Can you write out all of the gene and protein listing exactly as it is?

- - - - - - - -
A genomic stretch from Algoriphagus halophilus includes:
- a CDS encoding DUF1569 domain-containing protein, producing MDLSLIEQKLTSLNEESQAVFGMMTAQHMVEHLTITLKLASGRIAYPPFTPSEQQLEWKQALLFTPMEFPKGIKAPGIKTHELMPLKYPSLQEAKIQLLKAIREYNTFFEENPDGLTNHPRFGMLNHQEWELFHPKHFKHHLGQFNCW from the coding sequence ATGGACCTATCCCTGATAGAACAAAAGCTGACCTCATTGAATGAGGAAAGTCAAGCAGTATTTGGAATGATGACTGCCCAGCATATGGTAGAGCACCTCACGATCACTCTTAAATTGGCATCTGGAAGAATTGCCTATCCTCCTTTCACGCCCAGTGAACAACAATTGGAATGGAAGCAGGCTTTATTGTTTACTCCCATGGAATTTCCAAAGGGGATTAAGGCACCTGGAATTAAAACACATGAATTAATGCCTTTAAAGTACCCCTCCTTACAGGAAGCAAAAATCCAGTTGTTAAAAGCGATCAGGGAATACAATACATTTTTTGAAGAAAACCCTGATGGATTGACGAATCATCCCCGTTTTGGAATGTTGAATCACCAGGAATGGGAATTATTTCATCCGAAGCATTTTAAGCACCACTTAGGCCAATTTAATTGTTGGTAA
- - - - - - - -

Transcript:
A genomic stretch from Algoriphagus halophilus includes:
- a CDS encoding DUF1569 domain-containing protein, producing MDLSLIEQKLTSLNEESQAVFGMMTAQHMVEHLTITLKLASGRIAYPPFTPSEQQLEWKQALLFTPMEFPKGIKAPGIKTHELMPLKYPSLQEAKIQLLKAIREYNTFFEENPDGLTNHPRFGMLNHQEWELFHPKHFKHHLGQFNCW from the coding sequence ATGGACCTATCCCTGATAGAACAAAAGCTGACCTCATTGAATGAGGAAAGTCAAGCAGTATTTGGAATGATGACTGCCCAGCATATGGTAGAGCACCTCACGATCACTCTTAAATTGGCATCTGGAAGAATTGCCTATCCTCCTTTCACGCCCAGTGAACAACAATTGGAATGGAAGCAGGCTTTATTGTTTACTCCCATGGAATTTCCAAAGGGGATTAAGGCACCTGGAATTAAAACACATGAATTAATGCCTTTAAAGTACCCCTCCTTACAGGAAGCAAAAATCCAGTTGTTAAAAGCGATCAGGGAATACAATACATTTTTTGAAGAAAACCCTGATGGATTGACGAATCATCCCCGTTTTGGAATGTTGAATCACCAGGAATGGGAATTATTTCATCCGAAGCATTTTAAGCACCACTTAGGCCAATTTAATTGTTGGTAA